STEM Center opens its doors in May

On Friday, May 7, Tech will unleash its latest six million dollar creation just one day before commencement. Over the past year and a half, Tech has been working diligently on their new state of the art learning facility. The 25,000+ sq/ft building is the new Ray Morris Hall/ Millard Oakley STEM Center. The building will host a variety of new technology and resources for students. The Science, Technology, Engineering, and Mathematics Center will be used to conduct class and educational research.

“Our goal is to eventually have all the sciences taught in the STEM Center just pertaining to education majors that study conceptual sciences and we strive to see how we can improve teaching of these subjects and how can we improve the learning of these subjects,” said Glenn Binkley, assistant director of Facilities and Business Services.

That is precisely what the entire purpose of the STEM Center was based on. Each classroom is set up much like a typical science lab at Tech but is outfitted with a few new twists. The previously called “lab,” is now called a learning studio, and is outfitted with a camera with the ability to pan, tilt, and zoom.

The cameras are used to capture the reaction of students as they respond to different stimuli. Their reactions will be monitored at all times by staff that will record and document how audio visual, internet clips, etc. can benefit the learning environment. These new practices will be available for all professors so that they may steer themselves away from the straight lecture format.

“We can cast the net broadly to improve the teaching and learning methods of students in order to utilize this new tool and help make better students and in turn prepare better engineers,” Binkley said.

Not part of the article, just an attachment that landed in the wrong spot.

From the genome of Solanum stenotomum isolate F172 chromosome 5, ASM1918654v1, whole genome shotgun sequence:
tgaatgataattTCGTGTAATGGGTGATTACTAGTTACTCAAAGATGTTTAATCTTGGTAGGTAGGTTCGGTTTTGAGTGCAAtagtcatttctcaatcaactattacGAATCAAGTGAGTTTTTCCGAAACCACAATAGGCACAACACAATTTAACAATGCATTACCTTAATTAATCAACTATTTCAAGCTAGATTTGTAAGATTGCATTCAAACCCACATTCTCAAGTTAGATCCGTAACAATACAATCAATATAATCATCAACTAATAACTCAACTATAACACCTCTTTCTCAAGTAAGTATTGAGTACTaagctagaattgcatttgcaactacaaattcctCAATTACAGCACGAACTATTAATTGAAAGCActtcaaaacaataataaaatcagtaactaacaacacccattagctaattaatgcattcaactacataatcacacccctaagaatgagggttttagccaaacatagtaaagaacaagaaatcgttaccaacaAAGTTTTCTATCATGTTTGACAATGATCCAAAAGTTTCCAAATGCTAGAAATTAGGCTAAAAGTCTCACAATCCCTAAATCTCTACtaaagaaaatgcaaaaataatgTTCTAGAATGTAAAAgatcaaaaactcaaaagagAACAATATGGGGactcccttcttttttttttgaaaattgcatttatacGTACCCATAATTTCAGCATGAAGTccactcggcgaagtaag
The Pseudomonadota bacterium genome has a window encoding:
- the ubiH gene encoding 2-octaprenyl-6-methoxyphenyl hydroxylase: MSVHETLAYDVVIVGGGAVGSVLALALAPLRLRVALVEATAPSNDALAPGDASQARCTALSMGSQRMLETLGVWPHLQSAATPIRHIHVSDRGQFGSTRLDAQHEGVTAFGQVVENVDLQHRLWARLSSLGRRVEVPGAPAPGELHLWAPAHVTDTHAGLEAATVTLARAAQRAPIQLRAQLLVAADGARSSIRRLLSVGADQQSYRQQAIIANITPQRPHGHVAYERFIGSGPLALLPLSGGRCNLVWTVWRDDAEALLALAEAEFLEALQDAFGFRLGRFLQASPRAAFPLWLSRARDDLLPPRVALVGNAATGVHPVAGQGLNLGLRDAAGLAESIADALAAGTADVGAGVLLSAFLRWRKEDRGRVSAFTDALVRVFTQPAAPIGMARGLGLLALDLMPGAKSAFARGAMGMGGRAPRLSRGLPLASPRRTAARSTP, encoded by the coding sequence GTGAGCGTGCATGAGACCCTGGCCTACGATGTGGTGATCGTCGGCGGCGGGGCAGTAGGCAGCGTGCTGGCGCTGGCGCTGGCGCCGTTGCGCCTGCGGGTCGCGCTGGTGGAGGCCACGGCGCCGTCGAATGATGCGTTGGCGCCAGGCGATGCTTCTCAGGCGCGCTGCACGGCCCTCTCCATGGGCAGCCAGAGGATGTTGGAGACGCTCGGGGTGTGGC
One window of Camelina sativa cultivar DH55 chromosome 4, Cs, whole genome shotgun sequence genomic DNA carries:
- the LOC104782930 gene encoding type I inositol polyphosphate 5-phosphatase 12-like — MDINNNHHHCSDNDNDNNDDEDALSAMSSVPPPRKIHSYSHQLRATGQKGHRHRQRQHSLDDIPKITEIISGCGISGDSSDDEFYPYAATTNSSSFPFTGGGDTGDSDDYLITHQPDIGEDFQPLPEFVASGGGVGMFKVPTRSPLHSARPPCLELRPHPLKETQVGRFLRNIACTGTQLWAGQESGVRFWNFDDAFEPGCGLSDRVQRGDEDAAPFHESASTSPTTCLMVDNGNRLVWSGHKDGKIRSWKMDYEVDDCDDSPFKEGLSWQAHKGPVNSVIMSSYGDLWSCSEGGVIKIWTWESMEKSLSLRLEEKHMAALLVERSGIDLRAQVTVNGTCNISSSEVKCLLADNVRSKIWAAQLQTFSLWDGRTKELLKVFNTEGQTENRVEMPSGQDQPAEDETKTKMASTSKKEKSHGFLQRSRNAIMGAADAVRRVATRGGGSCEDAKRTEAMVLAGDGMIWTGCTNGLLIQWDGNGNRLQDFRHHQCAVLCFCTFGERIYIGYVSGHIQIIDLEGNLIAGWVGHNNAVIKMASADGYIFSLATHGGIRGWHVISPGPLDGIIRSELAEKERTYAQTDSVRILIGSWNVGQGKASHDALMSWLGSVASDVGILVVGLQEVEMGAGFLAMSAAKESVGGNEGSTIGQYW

The STEM Center will also serve as a civic center for nighttime activities such as meetings and food catering and will provide computers for anyone to use. The STEM Center is designed to keep intact lifelong learning for all students.

“We don’t want to cut off learning for our current college students so they are more than welcome to use our new facility for meetings and to just come and hangout,” Binkley said. “Our new center is designed to cater to anyone from pre-k all the way through 98.”

The STEM Center will also be the home to one of the most unique experiences in the Upper Cumberland. It will host a virtual theater that has software that will be very similar to a planetarium, which the surrounding community does not currently have access to, unless they drive to the Knoxville, Tenn. area.

“We want students who come to the STEM Center, from the time they step foot in the building to say, ‘WOW!’ because chances are they will be learning,” said Binkley.

The glaring issue whenever a cutting edge building pops up on campus is always where the money for such an extravagant, new addition came from? The entire STEM Center was privately funded from many donors such as NASA, HERSA, USDA and private donors.

The three federal agencies donated the majority of the funds, Millard Oakley donated around $2 million, Ray Morris, who the building is named after, donated $1 million, and several other donors made smaller contributions so that no tax dollars were used in the creation and outfitting of the STEM Center.

For more information about the grand opening of Ray Morris Hall and the Millard Oakley STEM Center visit: http://www.tntech.edu/stem/grand-opening/